Dresden: Reconstructed Baroque Splendor

I just spent yesterday in the city of Dresden, once one of the most beautiful cities in Europe. It lost that title in a controversial air raid during the second World War. The city’s ornate Baroque center was bombed, theoretically to shut down the train station. However, the entire center of the city was destroyed while the train station was only shut down for 2 days. After the GDR was created, Dresden was rather firmly in their territory and they had no interest in reconstructing the incredibly ornate courtyards, palaces and official buildings that had made up the center. The ruins were covered with the growth of invasive plants and in some cases, roses, when at the time of reunification twenty years ago the city made a goal of reconstructing what was once the pride of Dresden. Today all of the important sites are open to visitors, although reconstruction is still ongoing at some parts of the site. As an American who was only two when Germany became one country again, if that, it is so hard for me to think that in my lifetime, this was two countries. It is comfortable to assume that the world has always held the shape it was when I was around 10 and started noticing these things.

As it was a Monday, the art museum was closed, but treasury vaults of Residenzschloss were open. Also, I had primarily come to Dresden to walk through the city center and just take in the feel of it. I took the tram from my hostel in the Neustadt to the Altstadt where all the old/reconstructed pretties are and was very quickly presented with a gorgeous church, the Frauenkirche. It was entirely destroyed in the air raid and only rebuilt a few years ago. The facade contains a smattering of bricks from the old construction, the blackened ones reminding the viewer of the history of the church and of Dresden. The inside is a beautiful confection of cream, green and pink with round, graceful lines. I quite enjoyed the sanctuary. In the undercroft it is bare stone, with a gorgeous black stone altar at the center with a cross hanging over it that is carved from a square and looks a bit more like a star than a cross. The side chapels are simple bare stone with a rough stone sculpture to contemplate. I really enjoyed the undercroft and I wish that more people had at least respected the silence that the signs requested.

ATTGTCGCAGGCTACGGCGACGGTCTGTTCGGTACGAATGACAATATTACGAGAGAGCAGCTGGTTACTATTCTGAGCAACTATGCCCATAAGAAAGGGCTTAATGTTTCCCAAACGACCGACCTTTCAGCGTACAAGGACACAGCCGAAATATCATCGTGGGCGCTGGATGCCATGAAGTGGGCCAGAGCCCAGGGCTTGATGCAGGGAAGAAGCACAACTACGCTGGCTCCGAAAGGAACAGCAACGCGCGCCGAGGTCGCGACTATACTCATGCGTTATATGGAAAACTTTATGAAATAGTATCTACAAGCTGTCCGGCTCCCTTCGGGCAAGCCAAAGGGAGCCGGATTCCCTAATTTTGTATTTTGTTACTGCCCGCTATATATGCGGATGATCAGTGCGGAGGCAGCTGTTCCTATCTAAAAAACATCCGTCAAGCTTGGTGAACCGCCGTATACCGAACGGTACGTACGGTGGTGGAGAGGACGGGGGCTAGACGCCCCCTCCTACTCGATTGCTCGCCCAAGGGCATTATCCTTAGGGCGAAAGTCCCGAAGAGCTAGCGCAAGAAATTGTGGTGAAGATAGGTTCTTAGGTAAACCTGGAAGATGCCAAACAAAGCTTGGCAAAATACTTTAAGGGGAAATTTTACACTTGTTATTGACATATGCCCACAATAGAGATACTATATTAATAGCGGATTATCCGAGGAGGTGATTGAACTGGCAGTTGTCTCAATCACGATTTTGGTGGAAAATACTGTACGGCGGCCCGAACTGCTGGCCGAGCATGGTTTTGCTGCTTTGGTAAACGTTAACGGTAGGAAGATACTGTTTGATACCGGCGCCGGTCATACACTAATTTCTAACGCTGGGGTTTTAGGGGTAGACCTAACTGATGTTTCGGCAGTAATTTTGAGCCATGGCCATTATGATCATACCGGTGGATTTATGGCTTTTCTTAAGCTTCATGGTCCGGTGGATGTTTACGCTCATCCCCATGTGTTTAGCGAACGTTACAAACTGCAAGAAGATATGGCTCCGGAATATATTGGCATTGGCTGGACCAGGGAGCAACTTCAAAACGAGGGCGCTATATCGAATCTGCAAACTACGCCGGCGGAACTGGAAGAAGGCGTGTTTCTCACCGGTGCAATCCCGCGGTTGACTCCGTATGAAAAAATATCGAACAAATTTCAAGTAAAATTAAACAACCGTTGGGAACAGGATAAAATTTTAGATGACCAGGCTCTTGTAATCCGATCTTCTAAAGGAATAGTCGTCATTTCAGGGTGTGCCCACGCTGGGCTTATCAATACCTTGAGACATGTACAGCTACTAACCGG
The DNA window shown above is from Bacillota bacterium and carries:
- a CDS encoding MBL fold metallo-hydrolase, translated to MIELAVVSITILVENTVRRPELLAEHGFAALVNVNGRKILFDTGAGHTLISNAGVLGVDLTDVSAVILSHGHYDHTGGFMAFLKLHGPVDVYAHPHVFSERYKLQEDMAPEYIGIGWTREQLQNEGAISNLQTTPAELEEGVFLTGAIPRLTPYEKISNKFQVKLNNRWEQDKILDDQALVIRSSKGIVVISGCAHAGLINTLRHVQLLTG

From there I wandered to the Residenzschloss, what was once the home of Electors of Saxony and eventually an empire. This was quite destroyed in the war, but much of it has been reconstructed beautifully, especially the Green Vault which had a splendor to equal the Czars of Russia. So many beautiful objects and most of them with no purpose except to look beautiful. Both the New Green Vault and the Green Vault are full of amazing objects made so cunningly that it is amazing to listen to the audioguides and realize that a very large chunk of it is the work of the workshop of one man, the favorite of Augustus the Strong who swelled the collection as no one else did. I really liked an ivory carved ship that was once a music box as well as the ivory balls carved inside each other. It is always fun to walk through reconstructed rooms and just take in everything. It is hard to imagine real people having the wealth to make, own or live in rooms such as these.

 


After that I was a bit tired and I walked to the nearby Zwinger, a massive Baroque courtyard that was simply impressive. It was a great place to read and rest my eyes from the splendor of the treasury. From there I walked along a walkway along the river as the sun was starting to set. Finally, as German food is not proving to my liking, I had tapas…what can I say, it was tasty. 

 

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